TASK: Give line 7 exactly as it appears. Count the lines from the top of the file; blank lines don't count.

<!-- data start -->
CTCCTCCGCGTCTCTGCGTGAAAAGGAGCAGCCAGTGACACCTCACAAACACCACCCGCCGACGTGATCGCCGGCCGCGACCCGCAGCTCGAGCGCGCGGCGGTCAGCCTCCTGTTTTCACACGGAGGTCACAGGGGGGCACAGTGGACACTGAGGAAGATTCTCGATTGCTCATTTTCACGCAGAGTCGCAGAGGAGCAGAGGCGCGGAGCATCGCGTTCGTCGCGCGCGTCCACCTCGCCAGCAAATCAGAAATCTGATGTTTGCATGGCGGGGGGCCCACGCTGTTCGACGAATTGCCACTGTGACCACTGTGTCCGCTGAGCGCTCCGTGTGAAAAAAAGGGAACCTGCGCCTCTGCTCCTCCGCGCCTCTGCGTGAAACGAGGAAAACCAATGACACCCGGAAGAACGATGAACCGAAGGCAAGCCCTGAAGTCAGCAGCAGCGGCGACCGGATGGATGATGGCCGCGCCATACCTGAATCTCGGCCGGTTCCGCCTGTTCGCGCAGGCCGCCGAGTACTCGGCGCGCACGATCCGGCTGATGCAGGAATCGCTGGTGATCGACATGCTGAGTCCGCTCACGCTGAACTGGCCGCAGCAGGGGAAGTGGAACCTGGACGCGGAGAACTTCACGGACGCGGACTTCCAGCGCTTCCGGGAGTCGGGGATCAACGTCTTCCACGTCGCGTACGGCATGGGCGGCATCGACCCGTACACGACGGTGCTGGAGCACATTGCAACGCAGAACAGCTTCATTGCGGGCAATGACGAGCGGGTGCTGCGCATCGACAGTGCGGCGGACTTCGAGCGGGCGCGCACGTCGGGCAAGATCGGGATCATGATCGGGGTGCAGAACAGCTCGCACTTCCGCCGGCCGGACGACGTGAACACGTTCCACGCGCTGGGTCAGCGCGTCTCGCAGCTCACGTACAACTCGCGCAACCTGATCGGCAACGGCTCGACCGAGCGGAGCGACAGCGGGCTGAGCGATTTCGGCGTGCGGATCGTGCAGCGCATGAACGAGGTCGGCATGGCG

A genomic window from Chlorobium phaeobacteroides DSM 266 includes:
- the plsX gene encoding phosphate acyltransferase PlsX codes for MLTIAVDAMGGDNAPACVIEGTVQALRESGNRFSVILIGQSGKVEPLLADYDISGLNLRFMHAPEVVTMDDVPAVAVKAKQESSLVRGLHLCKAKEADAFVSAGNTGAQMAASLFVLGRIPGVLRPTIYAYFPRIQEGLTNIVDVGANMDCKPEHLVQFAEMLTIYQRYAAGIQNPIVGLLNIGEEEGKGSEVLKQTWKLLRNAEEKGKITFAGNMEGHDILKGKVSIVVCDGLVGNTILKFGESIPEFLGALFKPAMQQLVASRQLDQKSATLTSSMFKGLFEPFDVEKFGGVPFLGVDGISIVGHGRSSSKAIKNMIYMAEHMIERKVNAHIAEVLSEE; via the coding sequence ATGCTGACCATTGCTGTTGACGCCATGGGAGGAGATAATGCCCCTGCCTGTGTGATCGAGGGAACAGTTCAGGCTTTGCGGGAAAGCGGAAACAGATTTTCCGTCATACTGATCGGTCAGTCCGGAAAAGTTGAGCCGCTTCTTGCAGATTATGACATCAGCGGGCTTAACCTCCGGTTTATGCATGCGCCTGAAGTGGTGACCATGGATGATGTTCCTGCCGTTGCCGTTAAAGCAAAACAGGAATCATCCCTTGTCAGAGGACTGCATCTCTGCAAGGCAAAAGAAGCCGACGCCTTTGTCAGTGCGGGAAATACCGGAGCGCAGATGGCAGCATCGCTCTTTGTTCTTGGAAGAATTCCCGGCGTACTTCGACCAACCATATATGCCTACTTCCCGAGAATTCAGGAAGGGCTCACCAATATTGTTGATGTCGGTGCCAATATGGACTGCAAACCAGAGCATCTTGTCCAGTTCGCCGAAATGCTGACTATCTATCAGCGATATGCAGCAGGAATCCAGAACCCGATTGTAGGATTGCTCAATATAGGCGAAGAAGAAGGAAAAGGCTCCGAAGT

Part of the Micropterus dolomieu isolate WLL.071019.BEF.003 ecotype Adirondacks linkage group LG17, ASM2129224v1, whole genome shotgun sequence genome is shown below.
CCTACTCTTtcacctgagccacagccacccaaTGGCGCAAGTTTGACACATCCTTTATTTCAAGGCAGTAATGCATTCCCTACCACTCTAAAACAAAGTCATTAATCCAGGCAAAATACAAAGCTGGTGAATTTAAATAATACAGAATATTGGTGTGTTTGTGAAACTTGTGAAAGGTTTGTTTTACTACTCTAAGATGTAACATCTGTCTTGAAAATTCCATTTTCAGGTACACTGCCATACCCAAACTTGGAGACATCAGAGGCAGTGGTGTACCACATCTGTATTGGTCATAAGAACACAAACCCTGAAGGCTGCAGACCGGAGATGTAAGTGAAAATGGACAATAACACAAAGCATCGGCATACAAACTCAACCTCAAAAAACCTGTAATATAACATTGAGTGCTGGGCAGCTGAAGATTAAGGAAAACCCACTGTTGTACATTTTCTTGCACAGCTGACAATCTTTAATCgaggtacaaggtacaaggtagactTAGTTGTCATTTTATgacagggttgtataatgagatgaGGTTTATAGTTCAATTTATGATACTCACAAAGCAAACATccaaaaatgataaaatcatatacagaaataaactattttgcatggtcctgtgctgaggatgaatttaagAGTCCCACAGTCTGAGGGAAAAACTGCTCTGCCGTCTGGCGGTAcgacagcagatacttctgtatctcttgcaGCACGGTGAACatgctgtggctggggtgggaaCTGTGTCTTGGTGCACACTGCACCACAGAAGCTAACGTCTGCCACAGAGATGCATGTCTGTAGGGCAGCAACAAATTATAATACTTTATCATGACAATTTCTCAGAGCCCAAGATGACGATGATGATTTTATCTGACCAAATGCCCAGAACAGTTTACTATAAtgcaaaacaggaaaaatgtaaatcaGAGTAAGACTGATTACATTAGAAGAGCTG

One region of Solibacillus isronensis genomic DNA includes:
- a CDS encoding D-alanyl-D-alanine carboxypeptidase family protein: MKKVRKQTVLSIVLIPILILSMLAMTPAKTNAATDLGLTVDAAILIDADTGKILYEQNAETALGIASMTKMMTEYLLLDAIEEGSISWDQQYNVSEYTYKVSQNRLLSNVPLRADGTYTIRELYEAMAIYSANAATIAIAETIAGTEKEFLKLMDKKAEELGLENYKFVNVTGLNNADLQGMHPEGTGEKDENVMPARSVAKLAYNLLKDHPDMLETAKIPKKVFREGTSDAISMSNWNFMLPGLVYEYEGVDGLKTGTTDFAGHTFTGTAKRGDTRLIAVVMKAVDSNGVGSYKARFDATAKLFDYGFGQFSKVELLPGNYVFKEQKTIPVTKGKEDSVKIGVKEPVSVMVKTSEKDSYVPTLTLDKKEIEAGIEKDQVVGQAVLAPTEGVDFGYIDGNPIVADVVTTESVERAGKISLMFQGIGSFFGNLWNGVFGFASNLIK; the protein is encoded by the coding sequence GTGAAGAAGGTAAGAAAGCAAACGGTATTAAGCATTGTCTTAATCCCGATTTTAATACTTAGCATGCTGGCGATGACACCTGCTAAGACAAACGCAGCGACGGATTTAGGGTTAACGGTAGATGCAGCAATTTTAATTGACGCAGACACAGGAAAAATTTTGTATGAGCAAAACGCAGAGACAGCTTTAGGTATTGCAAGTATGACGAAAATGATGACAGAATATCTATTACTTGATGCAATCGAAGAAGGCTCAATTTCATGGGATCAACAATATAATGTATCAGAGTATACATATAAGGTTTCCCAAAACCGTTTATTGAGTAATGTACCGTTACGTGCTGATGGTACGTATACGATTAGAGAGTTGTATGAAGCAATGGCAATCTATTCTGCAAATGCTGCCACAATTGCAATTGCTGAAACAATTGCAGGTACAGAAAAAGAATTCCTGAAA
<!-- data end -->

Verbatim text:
- a CDS encoding D-alanyl-D-alanine carboxypeptidase family protein: MKKVRKQTVLSIVLIPILILSMLAMTPAKTNAATDLGLTVDAAILIDADTGKILYEQNAETALGIASMTKMMTEYLLLDAIEEGSISWDQQYNVSEYTYKVSQNRLLSNVPLRADGTYTIRELYEAMAIYSANAATIAIAETIAGTEKEFLKLMDKKAEELGLENYKFVNVTGLNNADLQGMHPEGTGEKDENVMPARSVAKLAYNLLKDHPDMLETAKIPKKVFREGTSDAISMSNWNFMLPGLVYEYEGVDGLKTGTTDFAGHTFTGTAKRGDTRLIAVVMKAVDSNGVGSYKARFDATAKLFDYGFGQFSKVELLPGNYVFKEQKTIPVTKGKEDSVKIGVKEPVSVMVKTSEKDSYVPTLTLDKKEIEAGIEKDQVVGQAVLAPTEGVDFGYIDGNPIVADVVTTESVERAGKISLMFQGIGSFFGNLWNGVFGFASNLIK; the protein is encoded by the coding sequence GTGAAGAAGGTAAGAAAGCAAACGGTATTAAGCATTGTCTTAATCCCGATTTTAATACTTAGCATGCTGGCGATGACACCTGCTAAGACAAACGCAGCGACGGATTTAGGGTTAACGGTAGATGCAGCAATTTTAATTGACGCAGACACAGGAAAAATTTTGTATGAGCAAAACGCAGAGACAGCTTTAGGTATTGCAAGTATGACGAAAATGATGACAGAATATCTATTACTTGATGCAATCGAAGAAGGCTCAATTTCATGGGATCAACAATATAATGTATCAGAGTATACATATAAGGTTTCCCAAAACCGTTTATTGAGTAATGTACCGTTACGTGCTGATGGTACGTATACGATTAGAGAGTTGTATGAAGCAATGGCAATCTATTCTGCAAATGCTGCCACAATTGCAATTGCTGAAACAATTGCAGGTACAGAAAAAGAATTCCTGAAA